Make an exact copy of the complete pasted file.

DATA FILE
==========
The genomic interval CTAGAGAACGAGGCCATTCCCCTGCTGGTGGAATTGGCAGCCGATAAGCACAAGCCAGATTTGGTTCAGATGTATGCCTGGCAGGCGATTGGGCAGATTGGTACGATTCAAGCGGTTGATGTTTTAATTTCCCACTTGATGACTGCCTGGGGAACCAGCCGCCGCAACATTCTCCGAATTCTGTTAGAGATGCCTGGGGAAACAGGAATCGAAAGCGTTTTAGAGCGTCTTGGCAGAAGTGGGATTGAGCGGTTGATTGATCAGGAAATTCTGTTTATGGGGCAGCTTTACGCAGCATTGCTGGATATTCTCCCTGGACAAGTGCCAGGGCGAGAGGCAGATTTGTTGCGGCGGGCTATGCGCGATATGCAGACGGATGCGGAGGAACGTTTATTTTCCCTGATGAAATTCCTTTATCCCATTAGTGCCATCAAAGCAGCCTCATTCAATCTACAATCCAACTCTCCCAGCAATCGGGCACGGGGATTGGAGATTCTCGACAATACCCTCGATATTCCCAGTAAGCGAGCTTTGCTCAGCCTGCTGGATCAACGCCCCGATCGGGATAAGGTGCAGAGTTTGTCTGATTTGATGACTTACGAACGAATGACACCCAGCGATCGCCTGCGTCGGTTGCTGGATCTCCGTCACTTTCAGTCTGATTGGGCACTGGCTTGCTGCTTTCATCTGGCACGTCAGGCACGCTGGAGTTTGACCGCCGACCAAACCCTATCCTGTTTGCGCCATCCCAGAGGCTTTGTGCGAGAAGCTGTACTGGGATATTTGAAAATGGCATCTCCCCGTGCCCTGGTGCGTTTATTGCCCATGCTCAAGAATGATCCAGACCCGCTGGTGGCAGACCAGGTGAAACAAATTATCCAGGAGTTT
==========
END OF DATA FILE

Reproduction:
The genomic interval CTAGAGAACGAGGCCATTCCCCTGCTGGTGGAATTGGCAGCCGATAAGCACAAGCCAGATTTGGTTCAGATGTATGCCTGGCAGGCGATTGGGCAGATTGGTACGATTCAAGCGGTTGATGTTTTAATTTCCCACTTGATGACTGCCTGGGGAACCAGCCGCCGCAACATTCTCCGAATTCTGTTAGAGATGCCTGGGGAAACAGGAATCGAAAGCGTTTTAGAGCGTCTTGGCAGAAGTGGGATTGAGCGGTTGATTGATCAGGAAATTCTGTTTATGGGGCAGCTTTACGCAGCATTGCTGGATATTCTCCCTGGACAAGTGCCAGGGCGAGAGGCAGATTTGTTGCGGCGGGCTATGCGCGATATGCAGACGGATGCGGAGGAACGTTTATTTTCCCTGATGAAATTCCTTTATCCCATTAGTGCCATCAAAGCAGCCTCATTCAATCTACAATCCAACTCTCCCAGCAATCGGGCACGGGGATTGGAGATTCTCGACAATACCCTCGATATTCCCAGTAAGCGAGCTTTGCTCAGCCTGCTGGATCAACGCCCCGATCGGGATAAGGTGCAGAGTTTGTCTGATTTGATGACTTACGAACGAATGACACCCAGCGATCGCCTGCGTCGGTTGCTGGATCTCCGTCACTTTCAGTCTGATTGGGCACTGGCTTGCTGCTTTCATCTGGCACGTCAGGCACGCTGGAGTTTGACCGCCGACCAAACCCTATCCTGTTTGCGCCATCCCAGAGGCTTTGTGCGAGAAGCTGTACTGGGATATTTGAAAATGGCATCTCCCCGTGCCCTGGTGCGTTTATTGCCCATGCTCAAGAATGATCCAGACCCGCTGGTGGCAGACCAGGTGAAACAAATTATCCAGGAGTTT